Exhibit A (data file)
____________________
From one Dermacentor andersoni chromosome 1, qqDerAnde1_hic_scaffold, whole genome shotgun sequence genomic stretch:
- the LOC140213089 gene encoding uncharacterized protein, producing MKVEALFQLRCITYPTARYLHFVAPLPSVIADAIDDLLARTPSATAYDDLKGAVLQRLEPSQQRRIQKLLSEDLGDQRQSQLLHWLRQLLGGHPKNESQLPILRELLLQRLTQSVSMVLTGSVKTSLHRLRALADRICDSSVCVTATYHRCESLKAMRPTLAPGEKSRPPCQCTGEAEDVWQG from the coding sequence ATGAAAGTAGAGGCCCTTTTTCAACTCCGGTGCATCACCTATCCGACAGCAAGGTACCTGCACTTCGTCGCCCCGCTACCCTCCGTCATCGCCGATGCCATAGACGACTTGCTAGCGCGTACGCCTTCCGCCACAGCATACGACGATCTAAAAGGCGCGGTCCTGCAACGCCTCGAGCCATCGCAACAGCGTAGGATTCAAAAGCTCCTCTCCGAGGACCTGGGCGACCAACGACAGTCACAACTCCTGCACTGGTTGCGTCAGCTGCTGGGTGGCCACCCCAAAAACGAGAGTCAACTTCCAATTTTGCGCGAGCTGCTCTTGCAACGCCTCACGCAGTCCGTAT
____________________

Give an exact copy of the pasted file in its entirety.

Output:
From one Dermacentor andersoni chromosome 1, qqDerAnde1_hic_scaffold, whole genome shotgun sequence genomic stretch:
- the LOC140213089 gene encoding uncharacterized protein, producing MKVEALFQLRCITYPTARYLHFVAPLPSVIADAIDDLLARTPSATAYDDLKGAVLQRLEPSQQRRIQKLLSEDLGDQRQSQLLHWLRQLLGGHPKNESQLPILRELLLQRLTQSVSMVLTGSVKTSLHRLRALADRICDSSVCVTATYHRCESLKAMRPTLAPGEKSRPPCQCTGEAEDVWQG from the coding sequence ATGAAAGTAGAGGCCCTTTTTCAACTCCGGTGCATCACCTATCCGACAGCAAGGTACCTGCACTTCGTCGCCCCGCTACCCTCCGTCATCGCCGATGCCATAGACGACTTGCTAGCGCGTACGCCTTCCGCCACAGCATACGACGATCTAAAAGGCGCGGTCCTGCAACGCCTCGAGCCATCGCAACAGCGTAGGATTCAAAAGCTCCTCTCCGAGGACCTGGGCGACCAACGACAGTCACAACTCCTGCACTGGTTGCGTCAGCTGCTGGGTGGCCACCCCAAAAACGAGAGTCAACTTCCAATTTTGCGCGAGCTGCTCTTGCAACGCCTCACGCAGTCCGTAT